With all those January blues floating about Young Hearts Run Free have still brought a seizable helping of people to St Werberg’s church in Dublin, a little used but beautifully intimate space. Canada’s Spencer Krug aka Moonface is back just three weeks after his New Years gig here for Young Hearts but the crowd is swelling and add in the mulled wine and home-made cakes (pay what you like) and you could be in cheery, pre-Christmas times.
First of tonight four acts is NiamhMcCormackSings. A pleasant intro, she successfully covers xxx with a simple piano, warming our ears up. Fresh from mass critical acclaim with The Gloaming, Caoimhín Ó Raghallaigh steps to the fore next. This time it’s just him and a fiddle, and as he seems to be a part of something taking trad far away from preconceptions, we have no expectations. Beginning with perhaps discordant strands, for about 15 or 20 minutes he weaves textures together and quickly turns his solo presence into a widescreen road trip. Hypnotic and spine-tingling, he creates scenes that a full orchestra might barely be able to achieve, but with much more intimacy. An amazing moment to experience in the first month of the year.
Katie Kim is our third musician, and again she becomes a commanding presence, accompanied only by her guitar and some loop pedals. Her voice puts the image of her sitting in a dark room facing down Hope Sandoval in your head. It’s the 4am of the soul that she sings to, like hearing Springsteen’s ‘Nebraska’ on a drive through the night and the reverence the church adds and instils focuses everything. Such an ideal setting for her.
We are encouraged by the organiser Siobhan to pop across the road to The Lord Edward for a swift half with the promises that she’ll come get us before the main act. Everything about the running of this just lives and breathes intimate warmth, and it’s fitting that it’s a fundraiser for the Simon community.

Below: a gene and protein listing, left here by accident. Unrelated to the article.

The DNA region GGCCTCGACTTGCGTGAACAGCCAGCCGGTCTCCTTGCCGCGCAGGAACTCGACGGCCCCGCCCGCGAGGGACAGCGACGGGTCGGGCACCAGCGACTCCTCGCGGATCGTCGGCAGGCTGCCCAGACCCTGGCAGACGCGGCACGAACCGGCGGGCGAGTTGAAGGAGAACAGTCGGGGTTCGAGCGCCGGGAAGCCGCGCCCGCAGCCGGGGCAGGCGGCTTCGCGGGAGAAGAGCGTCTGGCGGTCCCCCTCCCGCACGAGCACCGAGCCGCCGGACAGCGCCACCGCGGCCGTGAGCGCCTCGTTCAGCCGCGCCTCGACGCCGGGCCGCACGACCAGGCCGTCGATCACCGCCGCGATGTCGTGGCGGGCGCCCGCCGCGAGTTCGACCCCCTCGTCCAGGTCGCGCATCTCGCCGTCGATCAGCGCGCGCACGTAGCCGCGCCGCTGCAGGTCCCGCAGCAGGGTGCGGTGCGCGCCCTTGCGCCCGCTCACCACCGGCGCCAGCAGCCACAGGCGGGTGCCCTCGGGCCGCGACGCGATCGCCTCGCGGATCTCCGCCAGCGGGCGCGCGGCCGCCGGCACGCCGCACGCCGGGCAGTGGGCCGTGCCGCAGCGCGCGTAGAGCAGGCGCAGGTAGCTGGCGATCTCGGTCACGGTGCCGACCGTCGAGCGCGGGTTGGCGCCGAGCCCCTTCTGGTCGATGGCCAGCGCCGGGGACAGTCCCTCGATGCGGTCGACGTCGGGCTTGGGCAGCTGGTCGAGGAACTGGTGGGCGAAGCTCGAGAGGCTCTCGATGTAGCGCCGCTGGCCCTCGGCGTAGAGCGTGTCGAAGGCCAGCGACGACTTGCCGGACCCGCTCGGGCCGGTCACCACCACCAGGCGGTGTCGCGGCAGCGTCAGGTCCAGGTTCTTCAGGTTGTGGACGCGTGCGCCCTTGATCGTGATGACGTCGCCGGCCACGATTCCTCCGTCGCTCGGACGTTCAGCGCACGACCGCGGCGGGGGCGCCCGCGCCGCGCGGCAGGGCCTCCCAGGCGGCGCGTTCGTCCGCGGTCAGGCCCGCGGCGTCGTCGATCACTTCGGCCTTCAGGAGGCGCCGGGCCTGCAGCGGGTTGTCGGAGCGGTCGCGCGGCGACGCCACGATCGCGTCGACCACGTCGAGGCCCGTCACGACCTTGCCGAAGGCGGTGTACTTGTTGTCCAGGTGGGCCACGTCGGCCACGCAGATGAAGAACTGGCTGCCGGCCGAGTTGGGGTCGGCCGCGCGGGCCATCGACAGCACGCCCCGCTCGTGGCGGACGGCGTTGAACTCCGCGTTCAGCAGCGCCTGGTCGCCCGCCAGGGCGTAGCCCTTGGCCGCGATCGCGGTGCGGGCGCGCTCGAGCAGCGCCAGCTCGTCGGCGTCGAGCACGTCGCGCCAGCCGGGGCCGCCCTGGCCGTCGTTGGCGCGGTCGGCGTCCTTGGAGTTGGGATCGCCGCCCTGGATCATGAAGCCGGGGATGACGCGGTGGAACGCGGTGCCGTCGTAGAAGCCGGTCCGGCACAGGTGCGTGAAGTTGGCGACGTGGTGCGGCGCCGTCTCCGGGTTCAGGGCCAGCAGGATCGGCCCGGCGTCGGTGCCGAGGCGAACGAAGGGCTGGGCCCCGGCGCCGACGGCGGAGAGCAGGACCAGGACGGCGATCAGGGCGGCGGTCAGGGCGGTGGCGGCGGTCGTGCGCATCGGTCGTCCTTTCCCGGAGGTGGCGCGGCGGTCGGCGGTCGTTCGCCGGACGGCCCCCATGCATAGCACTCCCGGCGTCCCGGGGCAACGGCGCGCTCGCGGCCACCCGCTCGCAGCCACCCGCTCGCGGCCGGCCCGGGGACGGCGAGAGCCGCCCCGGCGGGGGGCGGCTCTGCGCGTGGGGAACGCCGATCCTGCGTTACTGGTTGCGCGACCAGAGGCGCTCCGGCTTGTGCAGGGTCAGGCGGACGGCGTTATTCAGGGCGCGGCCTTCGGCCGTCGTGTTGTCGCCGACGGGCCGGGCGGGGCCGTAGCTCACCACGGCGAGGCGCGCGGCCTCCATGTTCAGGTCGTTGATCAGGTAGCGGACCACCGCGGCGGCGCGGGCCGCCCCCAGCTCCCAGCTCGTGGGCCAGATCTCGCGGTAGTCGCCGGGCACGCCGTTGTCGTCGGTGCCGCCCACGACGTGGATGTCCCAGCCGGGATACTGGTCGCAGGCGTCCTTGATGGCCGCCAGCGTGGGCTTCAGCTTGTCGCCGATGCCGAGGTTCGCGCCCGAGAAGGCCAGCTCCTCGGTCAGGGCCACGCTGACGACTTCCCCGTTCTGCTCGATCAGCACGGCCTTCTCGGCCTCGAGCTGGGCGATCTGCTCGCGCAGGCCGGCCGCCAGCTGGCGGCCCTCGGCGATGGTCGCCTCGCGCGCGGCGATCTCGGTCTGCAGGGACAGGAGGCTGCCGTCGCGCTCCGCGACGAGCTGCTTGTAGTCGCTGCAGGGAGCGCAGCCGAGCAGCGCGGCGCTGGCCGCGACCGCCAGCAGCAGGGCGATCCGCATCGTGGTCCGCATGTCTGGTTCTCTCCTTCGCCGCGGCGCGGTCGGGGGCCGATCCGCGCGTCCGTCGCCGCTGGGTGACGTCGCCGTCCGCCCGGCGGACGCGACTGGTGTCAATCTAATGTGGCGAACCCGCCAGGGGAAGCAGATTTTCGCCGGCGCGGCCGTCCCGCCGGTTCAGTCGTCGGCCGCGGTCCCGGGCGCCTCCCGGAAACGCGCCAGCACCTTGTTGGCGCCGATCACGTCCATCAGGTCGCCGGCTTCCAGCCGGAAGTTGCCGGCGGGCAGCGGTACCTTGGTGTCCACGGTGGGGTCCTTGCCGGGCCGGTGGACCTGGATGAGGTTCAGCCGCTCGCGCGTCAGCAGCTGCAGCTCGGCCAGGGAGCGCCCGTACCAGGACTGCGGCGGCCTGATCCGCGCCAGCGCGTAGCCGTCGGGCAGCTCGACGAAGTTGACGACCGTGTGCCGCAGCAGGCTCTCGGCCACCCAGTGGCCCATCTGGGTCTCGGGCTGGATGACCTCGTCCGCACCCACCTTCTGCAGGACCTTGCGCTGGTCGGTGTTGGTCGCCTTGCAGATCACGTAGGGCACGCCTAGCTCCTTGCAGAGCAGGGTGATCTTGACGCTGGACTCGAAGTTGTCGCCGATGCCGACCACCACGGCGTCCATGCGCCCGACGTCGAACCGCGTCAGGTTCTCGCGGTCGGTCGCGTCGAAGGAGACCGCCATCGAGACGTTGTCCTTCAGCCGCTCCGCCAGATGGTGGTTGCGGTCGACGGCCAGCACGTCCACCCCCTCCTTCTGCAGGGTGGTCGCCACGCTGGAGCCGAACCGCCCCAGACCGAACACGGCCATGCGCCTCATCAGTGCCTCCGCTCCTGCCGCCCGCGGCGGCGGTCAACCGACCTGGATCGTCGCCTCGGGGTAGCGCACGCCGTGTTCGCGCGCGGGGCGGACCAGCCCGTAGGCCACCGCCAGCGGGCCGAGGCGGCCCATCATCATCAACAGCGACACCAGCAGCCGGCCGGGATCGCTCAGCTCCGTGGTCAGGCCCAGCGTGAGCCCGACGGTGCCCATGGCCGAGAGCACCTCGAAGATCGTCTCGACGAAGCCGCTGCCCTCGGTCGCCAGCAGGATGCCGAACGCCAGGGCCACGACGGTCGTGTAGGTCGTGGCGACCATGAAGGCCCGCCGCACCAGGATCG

We return to the church and Krug comes to the piano, warming his cold hands. Once he touches the keys though, the church’s chills are a non-issue and he fittingly begins with ’Love the House You’re in’. He’s very emotive in his playing and seeing him stripped of bandmates benefits from the simplicity and lack of distraction, as does his new album. Warm and amusing between songs he is fully lost when playing, holding back on a note from time to time in perfect silence. His plaintive cracked-voice cry of “…I don’t know if I can call this home” at the end of ’Everyone is Noah…’ would put the heart crossways in you. When it then blends into the dark landscapey ‘Your Chariot Awaits’ you can just hang up your hat.
The raw trip through his bare new album, in this church no less, is January mid-week perfection. Some new, non-album songs are aired but don’t mesh with the unity of the album. It’s to the title track, ‘Julia with Blue Jeans On’ to bring it all back to the delicate red thread. With this still swirling in our heads, a medicinal pint in The Lord Edward was required, where most of the team were ensconced including Krug himself after a while. No backstage, no them and us. An immersive, inclusive night above all our post-Christmas winter expectations.
Moonface photographed for State by Mark McGuinness.